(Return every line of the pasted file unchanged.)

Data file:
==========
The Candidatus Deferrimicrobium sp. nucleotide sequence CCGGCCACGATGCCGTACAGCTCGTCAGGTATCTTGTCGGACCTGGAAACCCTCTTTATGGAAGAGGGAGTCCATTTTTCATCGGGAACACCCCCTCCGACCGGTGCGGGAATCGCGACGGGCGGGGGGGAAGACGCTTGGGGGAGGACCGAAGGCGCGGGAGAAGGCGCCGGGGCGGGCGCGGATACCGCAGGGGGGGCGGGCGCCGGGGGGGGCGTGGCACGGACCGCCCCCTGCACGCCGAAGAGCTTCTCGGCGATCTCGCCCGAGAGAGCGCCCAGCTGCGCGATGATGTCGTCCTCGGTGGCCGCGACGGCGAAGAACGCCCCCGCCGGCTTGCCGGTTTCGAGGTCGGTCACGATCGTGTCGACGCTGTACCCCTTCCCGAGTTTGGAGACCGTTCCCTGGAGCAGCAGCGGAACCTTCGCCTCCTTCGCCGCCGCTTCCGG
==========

The Candidatus Deferrimicrobium sp. nucleotide sequence CCGGCCACGATGCCGTACAGCTCGTCAGGTATCTTGTCGGACCTGGAAACCCTCTTTATGGAAGAGGGAGTCCATTTTTCATCGGGAACACCCCCTCCGACCGGTGCGGGAATCGCGACGGGCGGGGGGGAAGACGCTTGGGGGAGGACCGAAGGCGCGGGAGAAGGCGCCGGGGCGGGCGCGGATACCGCAGGGGGGGCGGGCGCCGGGGGGGGCGTGGCACGGACCGCCCCCTGCACGCCGAAGAGCTTCTCGGCGATCTCGCCCGAGAGAGCGCCCAGCTGCGCGATGATGTCGTCCTCGGTGGCCGCGACGGCGAAGAACGCCCCCGCCGGCTTGCCGGTTTCGAGGTCGGTCACGATCGTGTCGACGCTGTACCCCTTCCCGAGTTTGGAGACCGTTCCCTGGAGCAGCAGCGGAACCTTCGCCTCCTTCGCCGCCGCTTCCGG